Evolution, the unifying theory of biology, describes a mechanism for the change and diversification of species over time.
Charles Darwin and Alfred Wallace independently developed the theories of evolution and its main operating principle: natural selection.
The differences in shape and size of beaks in Darwin's finches illustrate ongoing evolutionary change.
Natural selection can only occur in the presence of genetic variation; environmental conditions determine which traits are selected.
Evidence for evolution has been obtained through fossil records, embryology, geography, and molecular biology.
There are many misconceptions about evolution, including the meaning of the word theory, the way populations change, and the origin of life.
A species is defined as a group of individuals that, in nature, are able to mate and produce viable, fertile offspring.
Speciation is an event in which a single species may branch to form two or more new species.
Allopatric speciation occurs when a single species becomes geographically separated; each group evolves new and distinctive traits.
Sympatric speciation occurs when two individual populations diverge from an ancestral species without being separated geographically.
Reproductive isolation, through mechanical, behavioral, and physiological barriers, is an important component of speciation.
Over time, two species may further diverge or reconnect, depending on the fitness strength and the reproductive barriers of the hybrids.
Two patterns are currently observed in the rates of speciation: gradual speciation and punctuated equilibrium.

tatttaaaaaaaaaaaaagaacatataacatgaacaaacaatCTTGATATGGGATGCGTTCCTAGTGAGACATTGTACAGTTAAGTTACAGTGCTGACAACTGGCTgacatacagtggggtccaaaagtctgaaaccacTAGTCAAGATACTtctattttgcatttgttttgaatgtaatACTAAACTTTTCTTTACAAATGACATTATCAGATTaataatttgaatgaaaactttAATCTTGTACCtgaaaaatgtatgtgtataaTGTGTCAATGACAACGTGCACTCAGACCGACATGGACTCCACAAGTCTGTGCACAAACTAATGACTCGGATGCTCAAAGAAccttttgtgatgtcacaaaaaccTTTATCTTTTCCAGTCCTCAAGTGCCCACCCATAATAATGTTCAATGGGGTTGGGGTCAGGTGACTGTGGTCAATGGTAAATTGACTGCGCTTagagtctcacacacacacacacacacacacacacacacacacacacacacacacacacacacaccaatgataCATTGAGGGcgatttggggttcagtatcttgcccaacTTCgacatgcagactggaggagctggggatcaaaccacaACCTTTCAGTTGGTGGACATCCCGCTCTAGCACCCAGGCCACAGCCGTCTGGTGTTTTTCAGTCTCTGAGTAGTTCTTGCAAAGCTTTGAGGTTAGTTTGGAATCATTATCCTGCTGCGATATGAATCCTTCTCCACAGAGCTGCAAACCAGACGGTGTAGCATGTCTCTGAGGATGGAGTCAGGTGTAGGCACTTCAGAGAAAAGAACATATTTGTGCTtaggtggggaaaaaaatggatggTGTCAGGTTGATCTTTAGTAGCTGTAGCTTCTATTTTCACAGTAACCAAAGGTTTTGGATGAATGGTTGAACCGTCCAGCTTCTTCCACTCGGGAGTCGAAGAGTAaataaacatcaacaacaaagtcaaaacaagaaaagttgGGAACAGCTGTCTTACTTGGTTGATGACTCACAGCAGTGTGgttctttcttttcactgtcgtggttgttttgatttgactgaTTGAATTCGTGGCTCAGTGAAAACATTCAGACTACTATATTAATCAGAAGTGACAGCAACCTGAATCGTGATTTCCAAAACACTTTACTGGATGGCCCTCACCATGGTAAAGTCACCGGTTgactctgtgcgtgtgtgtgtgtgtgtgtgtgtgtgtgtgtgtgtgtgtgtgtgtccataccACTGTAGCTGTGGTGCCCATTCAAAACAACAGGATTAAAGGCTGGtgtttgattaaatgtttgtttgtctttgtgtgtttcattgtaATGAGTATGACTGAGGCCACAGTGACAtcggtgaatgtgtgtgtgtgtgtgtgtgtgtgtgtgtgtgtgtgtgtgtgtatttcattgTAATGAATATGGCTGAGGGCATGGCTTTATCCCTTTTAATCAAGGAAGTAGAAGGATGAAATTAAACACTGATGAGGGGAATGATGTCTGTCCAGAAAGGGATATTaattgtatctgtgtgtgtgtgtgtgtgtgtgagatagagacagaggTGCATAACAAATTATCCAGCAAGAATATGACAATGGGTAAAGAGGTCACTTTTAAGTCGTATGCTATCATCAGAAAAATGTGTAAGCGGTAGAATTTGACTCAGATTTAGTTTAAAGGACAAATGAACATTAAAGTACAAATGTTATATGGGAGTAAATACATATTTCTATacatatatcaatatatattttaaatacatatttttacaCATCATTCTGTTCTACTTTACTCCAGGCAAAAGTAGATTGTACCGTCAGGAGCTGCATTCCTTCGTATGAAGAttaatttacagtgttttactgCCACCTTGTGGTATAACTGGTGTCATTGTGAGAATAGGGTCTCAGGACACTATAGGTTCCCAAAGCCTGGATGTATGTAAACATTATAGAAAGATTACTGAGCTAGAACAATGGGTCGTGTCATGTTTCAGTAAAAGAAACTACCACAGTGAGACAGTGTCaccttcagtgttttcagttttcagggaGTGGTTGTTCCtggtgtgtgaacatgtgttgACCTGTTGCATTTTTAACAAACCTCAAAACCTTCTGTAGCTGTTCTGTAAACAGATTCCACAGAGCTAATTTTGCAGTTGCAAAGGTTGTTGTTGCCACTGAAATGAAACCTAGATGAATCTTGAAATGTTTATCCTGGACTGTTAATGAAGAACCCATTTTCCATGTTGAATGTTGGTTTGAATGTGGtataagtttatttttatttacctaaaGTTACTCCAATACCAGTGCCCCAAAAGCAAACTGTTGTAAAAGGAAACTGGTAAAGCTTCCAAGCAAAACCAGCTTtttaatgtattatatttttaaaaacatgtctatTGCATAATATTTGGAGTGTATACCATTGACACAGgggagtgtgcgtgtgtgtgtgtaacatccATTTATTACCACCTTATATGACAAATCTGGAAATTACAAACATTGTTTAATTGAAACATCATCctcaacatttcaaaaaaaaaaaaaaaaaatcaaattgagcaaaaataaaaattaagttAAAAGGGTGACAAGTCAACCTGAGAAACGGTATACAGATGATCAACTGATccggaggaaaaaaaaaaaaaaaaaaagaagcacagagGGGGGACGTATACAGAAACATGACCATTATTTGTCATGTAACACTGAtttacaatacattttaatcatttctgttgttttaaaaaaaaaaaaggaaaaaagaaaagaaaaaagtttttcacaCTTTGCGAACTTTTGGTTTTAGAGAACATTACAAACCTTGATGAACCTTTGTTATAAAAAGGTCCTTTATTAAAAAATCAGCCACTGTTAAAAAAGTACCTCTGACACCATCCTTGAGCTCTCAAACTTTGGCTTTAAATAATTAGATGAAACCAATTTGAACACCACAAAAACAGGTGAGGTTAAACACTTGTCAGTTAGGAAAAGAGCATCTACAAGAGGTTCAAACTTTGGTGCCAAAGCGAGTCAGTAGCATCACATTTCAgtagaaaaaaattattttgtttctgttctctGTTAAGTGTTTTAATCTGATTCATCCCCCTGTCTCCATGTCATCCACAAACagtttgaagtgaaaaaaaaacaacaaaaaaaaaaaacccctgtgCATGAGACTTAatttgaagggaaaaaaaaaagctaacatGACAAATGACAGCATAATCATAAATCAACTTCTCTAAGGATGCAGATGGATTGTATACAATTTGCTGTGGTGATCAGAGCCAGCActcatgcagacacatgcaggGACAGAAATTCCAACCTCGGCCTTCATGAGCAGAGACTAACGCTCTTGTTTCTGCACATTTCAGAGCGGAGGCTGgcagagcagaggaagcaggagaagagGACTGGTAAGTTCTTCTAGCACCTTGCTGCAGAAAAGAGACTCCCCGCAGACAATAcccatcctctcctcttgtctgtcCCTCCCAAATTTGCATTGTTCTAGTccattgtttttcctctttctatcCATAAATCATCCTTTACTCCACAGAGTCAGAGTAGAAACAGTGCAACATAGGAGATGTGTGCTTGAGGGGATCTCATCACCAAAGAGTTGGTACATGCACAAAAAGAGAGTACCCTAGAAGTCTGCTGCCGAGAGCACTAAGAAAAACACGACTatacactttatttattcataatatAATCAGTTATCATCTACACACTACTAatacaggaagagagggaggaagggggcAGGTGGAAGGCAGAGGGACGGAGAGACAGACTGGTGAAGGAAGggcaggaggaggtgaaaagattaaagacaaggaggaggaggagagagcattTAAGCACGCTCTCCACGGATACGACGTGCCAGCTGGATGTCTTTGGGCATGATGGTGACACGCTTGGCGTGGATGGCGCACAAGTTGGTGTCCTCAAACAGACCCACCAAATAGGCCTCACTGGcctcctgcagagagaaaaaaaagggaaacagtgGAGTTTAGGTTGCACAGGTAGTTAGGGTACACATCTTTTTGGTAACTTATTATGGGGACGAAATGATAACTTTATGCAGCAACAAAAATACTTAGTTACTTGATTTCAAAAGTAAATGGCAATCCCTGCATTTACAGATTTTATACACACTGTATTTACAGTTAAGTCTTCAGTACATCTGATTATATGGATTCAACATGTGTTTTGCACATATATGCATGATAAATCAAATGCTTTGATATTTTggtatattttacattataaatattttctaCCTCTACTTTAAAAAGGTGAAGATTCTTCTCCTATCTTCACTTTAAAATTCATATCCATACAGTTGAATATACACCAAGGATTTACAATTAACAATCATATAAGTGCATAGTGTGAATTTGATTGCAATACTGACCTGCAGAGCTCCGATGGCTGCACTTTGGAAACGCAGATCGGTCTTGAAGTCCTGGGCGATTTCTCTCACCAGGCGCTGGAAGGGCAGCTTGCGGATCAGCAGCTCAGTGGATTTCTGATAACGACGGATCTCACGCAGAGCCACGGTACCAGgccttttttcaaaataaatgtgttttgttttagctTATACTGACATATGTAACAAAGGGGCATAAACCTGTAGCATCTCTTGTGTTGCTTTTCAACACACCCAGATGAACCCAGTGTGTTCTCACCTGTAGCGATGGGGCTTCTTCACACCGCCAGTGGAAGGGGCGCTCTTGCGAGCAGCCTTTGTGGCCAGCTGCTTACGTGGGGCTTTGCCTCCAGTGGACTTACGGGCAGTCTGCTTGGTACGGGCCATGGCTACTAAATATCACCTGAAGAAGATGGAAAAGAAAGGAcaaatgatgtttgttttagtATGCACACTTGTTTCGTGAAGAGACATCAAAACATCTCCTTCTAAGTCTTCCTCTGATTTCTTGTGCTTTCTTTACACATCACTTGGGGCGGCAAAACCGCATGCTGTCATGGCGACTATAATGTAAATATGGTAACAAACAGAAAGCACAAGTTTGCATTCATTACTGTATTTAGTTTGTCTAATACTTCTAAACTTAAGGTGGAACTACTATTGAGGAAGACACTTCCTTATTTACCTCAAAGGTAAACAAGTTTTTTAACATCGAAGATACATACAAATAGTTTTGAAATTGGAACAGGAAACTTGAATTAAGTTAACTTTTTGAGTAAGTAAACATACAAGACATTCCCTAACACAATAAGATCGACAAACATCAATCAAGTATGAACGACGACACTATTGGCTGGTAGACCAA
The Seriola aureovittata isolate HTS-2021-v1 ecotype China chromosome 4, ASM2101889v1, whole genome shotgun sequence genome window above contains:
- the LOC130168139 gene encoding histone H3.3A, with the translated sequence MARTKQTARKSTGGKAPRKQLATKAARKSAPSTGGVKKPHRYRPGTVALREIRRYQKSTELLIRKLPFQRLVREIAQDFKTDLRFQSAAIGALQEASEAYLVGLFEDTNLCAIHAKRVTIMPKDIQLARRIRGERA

Genomic similarities between distant species can be established via analysis of genomes using advanced technology.
Processes such as mutations, duplications, exon shuffling, transposable elements and pseudogenes have contributed to genomic evolution.
Whole-genome duplication is characterized by an organisms entire genetic information being copied once or multiple times.
Gene rearrangements occur via various mechanisms and produce genes causing mutation or favorable traits that can contribute to evolution.
Gene duplications create genetic redudancy and can have various effects, including detrimental mutations or divergent evolution.
Noncoding DNA are sequences of DNA that do not encode protein sequences but can be transcribed to produce important regulatory molecules.
The genome size does not always correlate with the complexity of the organism and, in fact, shows great variation in size and gene number.
Primates evolved from arboreal ancestors and share many characteristics, including flexible skeletons, large brains, and vision reliance.
Hominin is the group which consists of modern humans, extinct human species, and all our immediate ancestors.
The Homo genus, to which humans belong, evolved from our close primate relatives, Australopithecus, and is distinguished by cranial size.
Humans (Homo sapiens) are distinct from non-human primates in their upright walking, abstract reasoning, language skills, and problem solving.
Fossils can form under ideal conditions by preservation, permineralization, molding (casting), replacement, or compression.
The fossil record is incomplete because only certain types of animals are able to fossilize and most fossils have not yet been found.
The age of fossils can be determined using radiocarbon dating (also known as carbon-14 dating), stratigraphy, and biostratigraphy.
Fossils tell us when organisms lived, as well as the progression and evolution of life on earth over millions of years.
The highly detailed fossil record of horses has given us great insight into their evolutionary progress.
Homology, which is different from analogy, describes the relationship between similar structures that evolved from a common ancestor.
Vestigial structures have no function but may still be inherited to maintain fitness.
Convergent evolution occurs in different species that have evolved similar traits independently of each other.
The biological distribution of species is based on the movement of tectonic plates over a period of time.